Momenta Art presents an exchange of ideas with Occupy Wall Street as the movement approaches its one-year anniversary.
This Fall, Momenta Art will invite Occupy Museums (Occupy Wall Street) to use their resources to activate critical dialogue about the relationship between art and the market. From September 14 through October 28, Momenta Art will facilitate an open space to enable engagement through events, talks and knowledge sharing inside and outside the gallery space while acknowledging the one-year anniversary of the Occupy movement on September 17th.
We face a crisis of culture in which our deepest values have been hijacked for private gain. The arts sector acts as an unregulated tax shelter for collectors while some wealthy board members abuse their privilege at publicly funded museums, routinely acting in self-interest through public institutions. Entrance fees are unaffordable to most young artists and working families. Auction houses report record profits while artists or their estates gain nothing from secondary market sales. The professionalization of art has left hordes of young artists with massive student debt and steadily decreasing opportunities. We are left with a general inability of the arts to act critically within a system to which we are indebted, ultimately weakening the democratic potential of art.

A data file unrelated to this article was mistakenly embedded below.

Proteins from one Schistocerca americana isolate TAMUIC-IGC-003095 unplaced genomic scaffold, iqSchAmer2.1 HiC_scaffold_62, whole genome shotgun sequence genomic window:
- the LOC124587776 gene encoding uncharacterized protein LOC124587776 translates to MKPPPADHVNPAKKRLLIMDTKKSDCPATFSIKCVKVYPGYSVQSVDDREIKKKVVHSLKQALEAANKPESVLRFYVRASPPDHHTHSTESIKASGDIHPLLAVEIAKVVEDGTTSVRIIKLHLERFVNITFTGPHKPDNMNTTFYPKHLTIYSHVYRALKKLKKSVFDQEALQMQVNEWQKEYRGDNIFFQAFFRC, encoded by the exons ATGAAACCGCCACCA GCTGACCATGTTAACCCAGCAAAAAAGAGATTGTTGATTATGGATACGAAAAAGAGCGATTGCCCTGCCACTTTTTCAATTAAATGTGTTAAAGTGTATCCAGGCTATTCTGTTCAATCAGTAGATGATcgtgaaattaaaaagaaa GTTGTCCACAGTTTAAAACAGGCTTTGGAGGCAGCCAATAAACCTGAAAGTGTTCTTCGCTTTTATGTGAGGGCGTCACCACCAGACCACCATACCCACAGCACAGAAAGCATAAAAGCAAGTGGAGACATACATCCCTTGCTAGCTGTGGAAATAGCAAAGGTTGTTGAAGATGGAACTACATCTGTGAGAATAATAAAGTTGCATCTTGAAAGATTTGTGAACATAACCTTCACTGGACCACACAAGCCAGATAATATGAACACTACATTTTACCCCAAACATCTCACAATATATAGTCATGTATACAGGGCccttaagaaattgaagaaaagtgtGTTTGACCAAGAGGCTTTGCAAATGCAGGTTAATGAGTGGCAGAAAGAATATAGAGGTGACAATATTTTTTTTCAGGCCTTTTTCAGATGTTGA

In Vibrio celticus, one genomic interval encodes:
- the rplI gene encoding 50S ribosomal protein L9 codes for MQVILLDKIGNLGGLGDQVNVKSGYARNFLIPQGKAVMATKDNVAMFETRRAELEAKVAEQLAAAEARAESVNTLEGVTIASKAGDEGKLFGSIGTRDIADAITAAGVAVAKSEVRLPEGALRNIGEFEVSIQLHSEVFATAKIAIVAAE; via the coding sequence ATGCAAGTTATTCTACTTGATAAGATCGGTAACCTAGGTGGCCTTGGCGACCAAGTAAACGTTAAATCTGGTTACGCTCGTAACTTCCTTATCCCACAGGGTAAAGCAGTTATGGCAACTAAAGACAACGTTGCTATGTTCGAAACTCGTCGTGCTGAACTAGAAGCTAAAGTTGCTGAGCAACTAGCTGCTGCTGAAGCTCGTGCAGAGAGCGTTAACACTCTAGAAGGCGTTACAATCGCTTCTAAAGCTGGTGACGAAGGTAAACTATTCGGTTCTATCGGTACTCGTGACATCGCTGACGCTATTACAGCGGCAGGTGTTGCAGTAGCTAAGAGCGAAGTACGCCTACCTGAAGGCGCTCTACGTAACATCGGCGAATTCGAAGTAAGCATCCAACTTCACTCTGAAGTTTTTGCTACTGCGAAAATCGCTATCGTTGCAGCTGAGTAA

Momenta Art supports Occupy Wall Street in questioning these unethical and unsustainable trends, and calls on other art institutions to join us in doing so. Momenta Art encourages an art community that embraces equality and is left able to question the conventions and assumptions that we live by. Art is a witness to changing social conditions. We recognize that we are all complicit in a loss of the commons—that which is owned by no one and shared by all. We recognize that we are all responsible for wresting the control of our culture from the hands of private interest.
Occupy Museums participated in the 7th Berlin Biennale by working with and within the KW Institute. This demonstrated the ability and necessity for art institutions to engage in self-critique and to question their loyalty to privileged and exploitative systems within our society. We look forward to continuing this work in September.